Maj Nidal Hasan Faces Death Penalty in Military Trial for Fr. Hood Shooting
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UPDATED: Mar 22, 2013
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The trial of Maj. Nidal Malik Hasan, the Army psychiatrist charged after the 2009 shooting at Ft. Hood, took a step forward on Wednesday when judge Col. Tara Osborn rejected the defendants’ attempt at a guilty plea. Under military law, defendants whose crimes carry a penalty of death are not permitted to plead guilty to the offense, and the ruling assures that Hasan will face a capital trial.
Col. Osborn also rejected defense request to move the trial and to select jurors from military branches outside of the army, while deferring on a decision about whether or not to allow the government to use a terrorism expert witness in the prosecution. The trial will proceed in earnest on May 29th when the jury selection process begins.
Hasan’s Criminal Charges
Hasan has been charged with 13 counts of premeditated murder and 32 counts of attempted murder after his 2009 shooting rampage at the Ft. Hood army base. The shooting is the worst mass shooting ever at a U.S. military installation, and questions about terrorism arise after Hasan was allegedly motivated by the death of Anwar Awlaki. Awlaki, an American member of Al Qaeda, was killed by a US drone strike in Yemen. Military prosecutors argue that a terrorism expert would help prove Hasan’s motive, while defense attorneys counter that the testimony is overly prejudicial to their client. Col. Osborn will make a final decision on introducing terrorism into the trial before it begins.
Osborn will also have to decide whether or not to force Hasan to shave his beard before the trial – an issue that caused the first judge, Col. Gregory Gross, to be removed from the case. The trial was supposed to start last summer, but a dispute between Col. Gross and Hasan over the beard, which Hasan refused to shave for religious reasons, delayed matters until Gross was removed for failure to remain impartial. Whatever the decision, the trial appears to be back on track with or without Hasan’s facial hair.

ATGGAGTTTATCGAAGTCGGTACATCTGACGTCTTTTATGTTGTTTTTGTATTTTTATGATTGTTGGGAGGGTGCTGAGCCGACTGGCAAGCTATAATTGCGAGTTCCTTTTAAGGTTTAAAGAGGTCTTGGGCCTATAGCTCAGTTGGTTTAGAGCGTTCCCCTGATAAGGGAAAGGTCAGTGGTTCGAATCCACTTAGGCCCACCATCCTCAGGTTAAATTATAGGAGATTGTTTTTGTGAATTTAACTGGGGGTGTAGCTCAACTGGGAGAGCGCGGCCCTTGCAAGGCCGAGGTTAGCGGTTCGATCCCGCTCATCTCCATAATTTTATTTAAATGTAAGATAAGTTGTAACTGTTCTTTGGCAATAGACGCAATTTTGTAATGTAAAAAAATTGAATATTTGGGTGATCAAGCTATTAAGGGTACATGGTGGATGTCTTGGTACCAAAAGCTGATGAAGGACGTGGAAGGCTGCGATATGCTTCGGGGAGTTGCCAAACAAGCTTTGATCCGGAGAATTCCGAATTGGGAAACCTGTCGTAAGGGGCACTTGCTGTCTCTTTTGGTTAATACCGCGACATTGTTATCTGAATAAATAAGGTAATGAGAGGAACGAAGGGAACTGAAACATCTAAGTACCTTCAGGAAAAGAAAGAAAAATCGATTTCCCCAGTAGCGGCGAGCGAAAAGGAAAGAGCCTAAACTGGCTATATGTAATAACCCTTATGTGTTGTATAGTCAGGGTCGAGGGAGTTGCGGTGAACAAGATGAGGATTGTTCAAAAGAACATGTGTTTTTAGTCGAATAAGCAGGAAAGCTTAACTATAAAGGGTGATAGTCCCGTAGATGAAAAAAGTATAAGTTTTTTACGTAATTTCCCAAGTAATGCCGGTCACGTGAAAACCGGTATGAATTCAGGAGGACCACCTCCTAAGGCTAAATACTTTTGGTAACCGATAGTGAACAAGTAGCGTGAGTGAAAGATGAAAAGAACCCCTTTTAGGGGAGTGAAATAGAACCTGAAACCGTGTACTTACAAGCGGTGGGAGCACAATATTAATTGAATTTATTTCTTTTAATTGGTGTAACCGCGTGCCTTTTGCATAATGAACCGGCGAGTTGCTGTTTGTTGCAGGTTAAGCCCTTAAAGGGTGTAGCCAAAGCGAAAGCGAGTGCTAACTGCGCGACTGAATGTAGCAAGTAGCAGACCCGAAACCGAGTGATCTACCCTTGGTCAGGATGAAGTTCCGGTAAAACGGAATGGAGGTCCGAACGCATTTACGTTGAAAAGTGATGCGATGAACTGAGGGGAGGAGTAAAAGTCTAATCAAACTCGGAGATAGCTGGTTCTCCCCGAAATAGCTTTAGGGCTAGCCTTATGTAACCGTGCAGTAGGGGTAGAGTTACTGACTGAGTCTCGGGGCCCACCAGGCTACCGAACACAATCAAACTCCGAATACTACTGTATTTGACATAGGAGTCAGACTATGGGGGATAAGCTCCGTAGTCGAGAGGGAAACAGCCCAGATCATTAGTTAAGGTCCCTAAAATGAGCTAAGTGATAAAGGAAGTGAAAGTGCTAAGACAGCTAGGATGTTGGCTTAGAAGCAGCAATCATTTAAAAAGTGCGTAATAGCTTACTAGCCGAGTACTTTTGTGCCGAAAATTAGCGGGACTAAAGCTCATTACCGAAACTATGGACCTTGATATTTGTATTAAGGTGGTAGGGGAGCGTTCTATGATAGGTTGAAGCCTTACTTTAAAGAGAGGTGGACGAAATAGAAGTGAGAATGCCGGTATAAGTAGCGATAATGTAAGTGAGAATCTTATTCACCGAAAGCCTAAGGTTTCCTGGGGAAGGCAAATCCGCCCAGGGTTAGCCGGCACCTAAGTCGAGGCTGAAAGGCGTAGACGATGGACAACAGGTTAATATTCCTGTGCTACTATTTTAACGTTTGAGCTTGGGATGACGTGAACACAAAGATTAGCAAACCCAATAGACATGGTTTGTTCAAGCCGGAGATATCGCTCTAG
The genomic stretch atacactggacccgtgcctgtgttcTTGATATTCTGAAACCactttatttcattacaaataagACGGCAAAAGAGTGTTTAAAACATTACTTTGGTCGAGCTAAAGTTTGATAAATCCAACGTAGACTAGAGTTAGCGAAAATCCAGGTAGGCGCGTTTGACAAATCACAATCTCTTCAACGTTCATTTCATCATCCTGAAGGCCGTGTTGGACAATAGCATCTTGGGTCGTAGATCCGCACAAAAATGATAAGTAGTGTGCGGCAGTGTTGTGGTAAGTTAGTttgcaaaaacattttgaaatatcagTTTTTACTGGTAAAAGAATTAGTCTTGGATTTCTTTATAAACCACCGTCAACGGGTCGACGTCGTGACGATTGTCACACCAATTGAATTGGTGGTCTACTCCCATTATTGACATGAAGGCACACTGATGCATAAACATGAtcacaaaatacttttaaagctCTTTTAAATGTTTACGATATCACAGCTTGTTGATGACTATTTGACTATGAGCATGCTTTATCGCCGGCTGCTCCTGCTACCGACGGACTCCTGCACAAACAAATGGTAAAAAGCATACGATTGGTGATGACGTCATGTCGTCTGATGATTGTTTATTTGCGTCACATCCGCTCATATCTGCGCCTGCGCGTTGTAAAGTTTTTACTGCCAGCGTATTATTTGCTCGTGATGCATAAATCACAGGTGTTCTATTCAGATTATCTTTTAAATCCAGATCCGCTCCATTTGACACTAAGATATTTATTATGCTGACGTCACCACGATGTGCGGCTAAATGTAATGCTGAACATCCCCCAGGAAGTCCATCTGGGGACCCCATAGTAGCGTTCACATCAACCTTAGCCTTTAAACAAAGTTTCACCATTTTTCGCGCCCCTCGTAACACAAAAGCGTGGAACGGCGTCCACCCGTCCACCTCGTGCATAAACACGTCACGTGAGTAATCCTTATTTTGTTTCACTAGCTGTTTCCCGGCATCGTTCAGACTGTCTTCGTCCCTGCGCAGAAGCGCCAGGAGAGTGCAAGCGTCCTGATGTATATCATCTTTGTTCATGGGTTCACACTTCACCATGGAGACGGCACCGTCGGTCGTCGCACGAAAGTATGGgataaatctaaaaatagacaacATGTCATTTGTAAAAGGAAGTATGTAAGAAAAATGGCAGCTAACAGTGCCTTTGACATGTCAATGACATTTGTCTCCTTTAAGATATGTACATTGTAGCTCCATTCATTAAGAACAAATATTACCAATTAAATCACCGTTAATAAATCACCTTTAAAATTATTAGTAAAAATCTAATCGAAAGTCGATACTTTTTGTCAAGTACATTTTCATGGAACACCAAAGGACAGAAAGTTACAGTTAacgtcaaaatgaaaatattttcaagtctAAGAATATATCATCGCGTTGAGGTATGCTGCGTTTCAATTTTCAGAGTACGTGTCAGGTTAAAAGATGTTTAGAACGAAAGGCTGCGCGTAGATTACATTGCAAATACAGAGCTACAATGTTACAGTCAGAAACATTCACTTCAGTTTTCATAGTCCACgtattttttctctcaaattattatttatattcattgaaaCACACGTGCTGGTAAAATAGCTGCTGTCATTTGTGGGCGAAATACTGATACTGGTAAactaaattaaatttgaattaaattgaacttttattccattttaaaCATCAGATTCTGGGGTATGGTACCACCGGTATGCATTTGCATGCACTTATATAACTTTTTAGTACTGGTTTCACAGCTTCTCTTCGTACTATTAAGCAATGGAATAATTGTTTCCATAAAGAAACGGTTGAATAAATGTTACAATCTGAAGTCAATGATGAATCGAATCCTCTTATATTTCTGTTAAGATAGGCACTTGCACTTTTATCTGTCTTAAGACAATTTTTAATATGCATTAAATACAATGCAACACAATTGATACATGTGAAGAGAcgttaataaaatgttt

Capital Trials in Military Courts
There are several differences between military and civilian courts, and this case provides an opportunity to discuss how the US Military handles capital trials of servicemen. Military trials, or court-martials, are conducted before a panel of 12 military members, all of whom must outrank the defendant. As demonstrated by Hasan’s failed plea, the defendant cannot plead guilty in a capital trial, but can only be convicted if the jury vote is unanimous.
Military death sentences are only available for a handful of specific crimes, and prosecutors must convince every member of the panel that death is the only sentence applicable considering the facts of the case. All capital court-martials are appealed to two levels of military appeals court, and a death sentence cannot be carried out until the President of the United States personally confirms it. If convicted, Hasan will face death by lethal injection, which is the only method of military executions approved for use.
Up until 1997, military courts could not sentence a defendant to life without parole, but now that there is a life term alternative to capital punishment, there are few capital court-martials. The US Military has not executed a serviceman since 1961, but has 6 inmates on death row awaiting execution. Considering the high profile defendant, the severity of his actions, and the rarity of capital court-martials, Hasan’s trial provides a unique opportunity to follow a military trial that carries a death sentence.